US & Canada

Former Virginia Governor Bob McDonnell and wife indicted

Former Virginia Governor Bob McDonnell in Fairfax, Virginia, on 20 August 2013 Image copyright Getty Images
Image caption Former Virginia Governor Bob McDonnell faces decades in prison if convicted on 14 federal charges

The former governor of Virginia and his wife have been charged with illegally accepting lavish gifts from a businessman while he was in office.

Bob McDonnell, a Republican who left office this month, and his wife Maureen face 14 counts of accepting items valued at $135,000 (£81,955) in total.

Prosecutors say they accepted the gifts from a businessman who sought political favours. The couple deny wrongdoing.

If convicted, they face decades in prison and fines in excess of $1m.

'Deeply sorry'

Image copyright AP
Image caption Maureen McDonnell (right) stands accused of accepting gifts from Jonnie Williams (left) during her husband's first term in office

Mr McDonnell denied the allegations during a news conference on Tuesday with his wife by his side.

"I will use every available resource and advocate that I have for as long as it takes to fight and prevail against these false allegations," he said.

According to the US attorney for the Eastern District of Virginia, the couple accepted trips, loans and gifts from Star Scientific chief executive officer Jonnie Williams in exchange for promoting the company's dietary supplement, called Anatabloc.

Among the items the couple are accused of accepting are:

  • More than $100,000 in campaign contributions
  • A $15,000 New York City shopping spree in 2011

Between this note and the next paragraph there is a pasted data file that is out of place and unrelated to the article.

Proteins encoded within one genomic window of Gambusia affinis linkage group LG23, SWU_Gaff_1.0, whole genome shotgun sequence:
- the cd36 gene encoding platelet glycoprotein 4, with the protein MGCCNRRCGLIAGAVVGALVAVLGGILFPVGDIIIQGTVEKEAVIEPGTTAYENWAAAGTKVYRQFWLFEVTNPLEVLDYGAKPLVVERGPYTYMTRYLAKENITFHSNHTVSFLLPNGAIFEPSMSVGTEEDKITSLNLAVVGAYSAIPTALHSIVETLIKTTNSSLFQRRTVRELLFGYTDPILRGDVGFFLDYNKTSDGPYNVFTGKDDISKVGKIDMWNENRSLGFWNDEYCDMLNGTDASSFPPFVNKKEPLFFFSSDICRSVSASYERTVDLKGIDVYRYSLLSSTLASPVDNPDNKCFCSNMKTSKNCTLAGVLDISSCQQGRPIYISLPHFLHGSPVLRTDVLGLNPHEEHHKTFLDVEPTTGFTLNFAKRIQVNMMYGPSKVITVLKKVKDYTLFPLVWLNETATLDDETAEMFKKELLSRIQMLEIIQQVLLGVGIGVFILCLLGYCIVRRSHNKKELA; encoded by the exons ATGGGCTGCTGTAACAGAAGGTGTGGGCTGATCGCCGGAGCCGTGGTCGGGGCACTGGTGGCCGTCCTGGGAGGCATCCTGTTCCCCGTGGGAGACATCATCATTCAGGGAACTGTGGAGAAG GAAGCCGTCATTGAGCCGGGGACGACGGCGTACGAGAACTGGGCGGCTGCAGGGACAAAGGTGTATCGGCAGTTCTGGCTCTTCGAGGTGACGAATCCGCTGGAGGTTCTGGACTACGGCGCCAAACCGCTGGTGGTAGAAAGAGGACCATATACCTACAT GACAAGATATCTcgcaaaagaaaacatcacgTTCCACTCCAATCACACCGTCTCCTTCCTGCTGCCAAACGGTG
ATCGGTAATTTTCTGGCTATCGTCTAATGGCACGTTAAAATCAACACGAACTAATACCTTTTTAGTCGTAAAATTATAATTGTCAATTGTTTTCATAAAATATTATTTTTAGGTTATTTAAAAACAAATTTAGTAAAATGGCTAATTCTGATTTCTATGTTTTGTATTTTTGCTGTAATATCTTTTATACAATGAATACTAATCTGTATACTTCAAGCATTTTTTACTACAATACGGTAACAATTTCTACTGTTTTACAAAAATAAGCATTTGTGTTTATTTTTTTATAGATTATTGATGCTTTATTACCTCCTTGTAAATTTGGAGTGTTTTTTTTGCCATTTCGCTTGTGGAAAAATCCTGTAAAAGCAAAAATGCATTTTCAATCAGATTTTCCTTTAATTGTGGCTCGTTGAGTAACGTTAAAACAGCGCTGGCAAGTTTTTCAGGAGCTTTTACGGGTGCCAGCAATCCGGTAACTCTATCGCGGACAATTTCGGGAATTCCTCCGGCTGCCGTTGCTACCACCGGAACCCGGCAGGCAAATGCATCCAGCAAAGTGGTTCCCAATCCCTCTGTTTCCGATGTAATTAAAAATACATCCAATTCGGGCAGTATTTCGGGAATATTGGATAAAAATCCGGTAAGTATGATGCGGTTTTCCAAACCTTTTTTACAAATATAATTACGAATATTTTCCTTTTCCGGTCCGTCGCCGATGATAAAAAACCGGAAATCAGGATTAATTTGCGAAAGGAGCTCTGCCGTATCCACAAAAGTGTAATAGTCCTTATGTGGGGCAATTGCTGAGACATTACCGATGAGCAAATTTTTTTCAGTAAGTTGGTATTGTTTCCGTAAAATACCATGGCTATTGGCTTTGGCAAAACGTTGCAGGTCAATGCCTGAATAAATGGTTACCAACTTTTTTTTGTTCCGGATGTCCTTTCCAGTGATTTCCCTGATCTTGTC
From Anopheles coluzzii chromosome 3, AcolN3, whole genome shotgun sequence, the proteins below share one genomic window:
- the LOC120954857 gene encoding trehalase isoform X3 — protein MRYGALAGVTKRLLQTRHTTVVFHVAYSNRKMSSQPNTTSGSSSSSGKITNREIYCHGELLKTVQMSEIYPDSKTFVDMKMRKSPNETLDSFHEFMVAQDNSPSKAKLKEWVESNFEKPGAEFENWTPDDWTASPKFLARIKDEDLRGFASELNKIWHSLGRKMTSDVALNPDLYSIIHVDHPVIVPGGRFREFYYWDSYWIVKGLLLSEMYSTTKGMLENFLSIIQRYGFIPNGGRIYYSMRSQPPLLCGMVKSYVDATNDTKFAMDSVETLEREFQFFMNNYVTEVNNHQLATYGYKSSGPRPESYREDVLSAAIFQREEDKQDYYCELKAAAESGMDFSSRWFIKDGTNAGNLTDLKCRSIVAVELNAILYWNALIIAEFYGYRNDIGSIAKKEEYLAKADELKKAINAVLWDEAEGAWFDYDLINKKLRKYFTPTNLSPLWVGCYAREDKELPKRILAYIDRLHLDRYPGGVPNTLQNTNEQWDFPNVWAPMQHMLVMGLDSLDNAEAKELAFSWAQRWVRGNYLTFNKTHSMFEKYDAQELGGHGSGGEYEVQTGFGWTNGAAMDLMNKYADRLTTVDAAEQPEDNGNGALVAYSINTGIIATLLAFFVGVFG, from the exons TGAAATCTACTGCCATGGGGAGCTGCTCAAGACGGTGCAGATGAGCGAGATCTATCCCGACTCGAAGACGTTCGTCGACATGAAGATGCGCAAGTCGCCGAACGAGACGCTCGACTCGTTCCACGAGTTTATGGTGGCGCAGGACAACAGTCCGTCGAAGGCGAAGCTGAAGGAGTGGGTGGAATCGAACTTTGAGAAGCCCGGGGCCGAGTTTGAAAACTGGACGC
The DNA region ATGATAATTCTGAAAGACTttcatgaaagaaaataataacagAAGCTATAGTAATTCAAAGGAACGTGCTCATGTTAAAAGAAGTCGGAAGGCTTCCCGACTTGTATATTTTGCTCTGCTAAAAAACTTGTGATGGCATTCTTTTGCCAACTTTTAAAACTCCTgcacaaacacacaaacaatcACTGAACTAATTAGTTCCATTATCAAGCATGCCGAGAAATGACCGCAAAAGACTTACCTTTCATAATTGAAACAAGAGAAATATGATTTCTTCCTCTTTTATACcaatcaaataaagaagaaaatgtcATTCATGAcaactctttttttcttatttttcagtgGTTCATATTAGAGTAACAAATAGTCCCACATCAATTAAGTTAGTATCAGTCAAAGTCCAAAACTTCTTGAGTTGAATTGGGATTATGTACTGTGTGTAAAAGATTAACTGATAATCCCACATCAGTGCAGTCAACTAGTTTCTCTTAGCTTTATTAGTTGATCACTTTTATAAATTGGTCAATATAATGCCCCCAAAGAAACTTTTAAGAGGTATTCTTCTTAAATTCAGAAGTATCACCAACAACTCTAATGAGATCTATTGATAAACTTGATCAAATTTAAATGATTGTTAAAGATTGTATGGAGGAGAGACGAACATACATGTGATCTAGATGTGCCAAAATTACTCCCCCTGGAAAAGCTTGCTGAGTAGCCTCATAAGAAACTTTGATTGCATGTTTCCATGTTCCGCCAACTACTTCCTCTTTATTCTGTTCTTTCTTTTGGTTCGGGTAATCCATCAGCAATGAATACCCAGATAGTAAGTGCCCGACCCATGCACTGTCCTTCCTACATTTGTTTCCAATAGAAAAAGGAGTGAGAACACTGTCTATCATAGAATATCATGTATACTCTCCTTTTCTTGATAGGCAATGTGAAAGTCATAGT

• Golf outings valued at $7,500
  • A $6,500 Rolex watch
  • A $10,000 wedding present to one of the couple's daughters in 2012

The McDonnells also stand accused of lying on loan applications requiring them to declare debts.

Mr McDonnell, who was briefly regarded as a Republican presidential prospect, served as Virginia governor from 2010 until 11 January, when his term ended. Barred by the state constitution from running for a second term, he was succeeded by a Democrat, Terry McAuliffe, who won election in November.

The couple have maintained they did not act improperly and provided no special treatment to Mr Williams nor his company. Mr McDonnell said in the summer of 2013 he had returned all gifts and loans provided by the dietary supplement executive.

"I deeply regret accepting legal gifts and loans from Mr Williams, all of which have been repaid with interest, and I have apologised for my poor judgment," Mr McDonnell told US media on Tuesday.

"However, I repeat emphatically that I did nothing illegal for Mr Williams in exchange for what I believed was his personal generosity and friendship."

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